Right. I found no surprises on the more than 800 pages of Donald Rumsfeld’s memoir, Known and Unknown. As I expected, he presents his perspective on his life and the key decisions he made or recommended while in public service for a major part of his working life. He footnotes many of his points, and seems to be using this book (and the website) to provide a reservoir of documentation that shows how often he was right in what he did or recommended. It also comes as no surprise that he states that his brusque comments were often misunderstood or misperceived. His major regret was not resigning after the Abu Ghraib incident. Even that regret is not his fault: it was the fault of President Bush who refused to accept his multiple resignations. Rumsfeld uses the passive voice so often that I had to put the book down after each chapter and take a breather. Another expectation well met is that he speaks his mind about those players with whom he disagreed, and puts them in their place, with footnotes. Readers who like politics will find this book rewarding, whether one has been for or against Rumsfeld, his policies and his actions. Most readers will bore easily, and those opposed to his politics will face elevated blood pressure while reading most chapters.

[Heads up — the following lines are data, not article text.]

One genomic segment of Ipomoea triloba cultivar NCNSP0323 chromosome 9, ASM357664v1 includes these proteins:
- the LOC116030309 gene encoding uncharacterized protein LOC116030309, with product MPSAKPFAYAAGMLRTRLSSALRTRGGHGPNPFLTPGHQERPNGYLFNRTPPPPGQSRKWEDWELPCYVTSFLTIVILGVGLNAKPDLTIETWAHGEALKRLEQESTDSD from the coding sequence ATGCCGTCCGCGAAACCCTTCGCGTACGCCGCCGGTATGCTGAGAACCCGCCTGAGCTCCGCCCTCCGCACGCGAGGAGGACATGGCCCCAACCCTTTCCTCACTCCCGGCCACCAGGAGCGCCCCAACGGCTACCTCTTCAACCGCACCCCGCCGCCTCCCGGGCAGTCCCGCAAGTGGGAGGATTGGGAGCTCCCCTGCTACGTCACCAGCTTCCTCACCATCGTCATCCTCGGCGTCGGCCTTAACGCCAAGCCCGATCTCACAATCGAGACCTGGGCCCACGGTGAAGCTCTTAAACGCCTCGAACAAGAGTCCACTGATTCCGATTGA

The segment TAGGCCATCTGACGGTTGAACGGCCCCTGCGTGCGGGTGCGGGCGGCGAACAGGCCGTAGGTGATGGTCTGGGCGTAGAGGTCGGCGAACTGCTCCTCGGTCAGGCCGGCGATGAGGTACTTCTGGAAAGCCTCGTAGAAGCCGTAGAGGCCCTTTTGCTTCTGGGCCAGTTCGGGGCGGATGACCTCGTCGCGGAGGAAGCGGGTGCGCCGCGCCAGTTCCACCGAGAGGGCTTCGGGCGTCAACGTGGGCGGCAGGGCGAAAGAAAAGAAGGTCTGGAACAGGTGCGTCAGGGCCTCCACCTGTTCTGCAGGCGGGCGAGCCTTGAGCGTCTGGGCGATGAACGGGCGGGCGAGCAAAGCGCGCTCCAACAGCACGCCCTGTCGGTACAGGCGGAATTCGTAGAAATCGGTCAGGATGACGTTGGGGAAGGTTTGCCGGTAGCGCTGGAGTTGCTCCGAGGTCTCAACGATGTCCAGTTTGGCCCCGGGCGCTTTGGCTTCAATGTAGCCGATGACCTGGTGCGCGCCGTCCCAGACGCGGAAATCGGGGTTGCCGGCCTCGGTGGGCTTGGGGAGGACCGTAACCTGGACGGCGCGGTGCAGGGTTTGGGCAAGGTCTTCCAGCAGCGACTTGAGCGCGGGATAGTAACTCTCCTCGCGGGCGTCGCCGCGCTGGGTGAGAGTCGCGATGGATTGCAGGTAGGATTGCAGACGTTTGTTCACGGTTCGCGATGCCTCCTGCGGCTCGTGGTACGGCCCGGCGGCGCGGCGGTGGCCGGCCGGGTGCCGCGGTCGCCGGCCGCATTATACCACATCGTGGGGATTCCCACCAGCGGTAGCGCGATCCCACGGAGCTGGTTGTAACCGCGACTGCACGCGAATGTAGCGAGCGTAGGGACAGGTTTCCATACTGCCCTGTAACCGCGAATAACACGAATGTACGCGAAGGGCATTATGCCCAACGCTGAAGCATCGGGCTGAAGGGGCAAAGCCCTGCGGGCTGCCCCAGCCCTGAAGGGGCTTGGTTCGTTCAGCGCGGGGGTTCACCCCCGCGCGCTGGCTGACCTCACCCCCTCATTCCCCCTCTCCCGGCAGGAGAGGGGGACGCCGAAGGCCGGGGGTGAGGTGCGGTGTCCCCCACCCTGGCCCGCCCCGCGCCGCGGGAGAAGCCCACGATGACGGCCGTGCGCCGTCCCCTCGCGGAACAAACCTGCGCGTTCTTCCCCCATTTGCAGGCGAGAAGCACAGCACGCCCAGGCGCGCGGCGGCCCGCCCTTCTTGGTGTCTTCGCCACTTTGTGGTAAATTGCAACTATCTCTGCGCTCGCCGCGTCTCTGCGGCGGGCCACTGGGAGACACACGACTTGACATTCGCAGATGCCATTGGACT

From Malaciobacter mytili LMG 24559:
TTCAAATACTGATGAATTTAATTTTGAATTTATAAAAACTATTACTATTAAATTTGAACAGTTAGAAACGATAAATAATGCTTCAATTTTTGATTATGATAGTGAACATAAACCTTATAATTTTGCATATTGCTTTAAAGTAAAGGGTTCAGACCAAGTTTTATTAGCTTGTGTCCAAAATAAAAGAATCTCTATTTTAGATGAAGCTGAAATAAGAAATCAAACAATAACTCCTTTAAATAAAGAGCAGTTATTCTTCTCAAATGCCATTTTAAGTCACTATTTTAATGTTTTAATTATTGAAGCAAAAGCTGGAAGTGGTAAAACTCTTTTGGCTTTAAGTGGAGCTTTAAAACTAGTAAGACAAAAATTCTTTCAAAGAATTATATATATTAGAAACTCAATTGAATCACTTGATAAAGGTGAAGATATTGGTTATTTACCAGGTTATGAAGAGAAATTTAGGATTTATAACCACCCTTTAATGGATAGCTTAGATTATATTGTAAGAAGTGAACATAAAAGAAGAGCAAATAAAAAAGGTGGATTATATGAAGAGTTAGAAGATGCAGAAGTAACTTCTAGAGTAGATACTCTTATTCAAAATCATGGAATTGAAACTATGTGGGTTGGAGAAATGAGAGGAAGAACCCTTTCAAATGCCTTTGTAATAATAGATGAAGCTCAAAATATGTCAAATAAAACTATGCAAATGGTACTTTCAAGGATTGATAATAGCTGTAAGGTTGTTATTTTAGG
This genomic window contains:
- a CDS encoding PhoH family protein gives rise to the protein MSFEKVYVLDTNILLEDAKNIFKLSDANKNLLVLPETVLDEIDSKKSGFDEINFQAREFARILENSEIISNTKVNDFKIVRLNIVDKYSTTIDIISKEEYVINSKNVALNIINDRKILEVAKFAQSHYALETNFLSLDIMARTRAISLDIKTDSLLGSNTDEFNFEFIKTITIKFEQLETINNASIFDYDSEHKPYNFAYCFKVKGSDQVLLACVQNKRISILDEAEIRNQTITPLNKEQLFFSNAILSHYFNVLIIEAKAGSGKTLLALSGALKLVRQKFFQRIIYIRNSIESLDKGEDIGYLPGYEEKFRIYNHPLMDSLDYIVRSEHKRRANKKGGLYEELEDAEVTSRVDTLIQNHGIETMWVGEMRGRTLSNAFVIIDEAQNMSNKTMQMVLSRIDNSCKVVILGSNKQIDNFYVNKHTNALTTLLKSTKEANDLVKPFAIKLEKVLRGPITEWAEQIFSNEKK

Rating: Two-star (Mildly Recommended)
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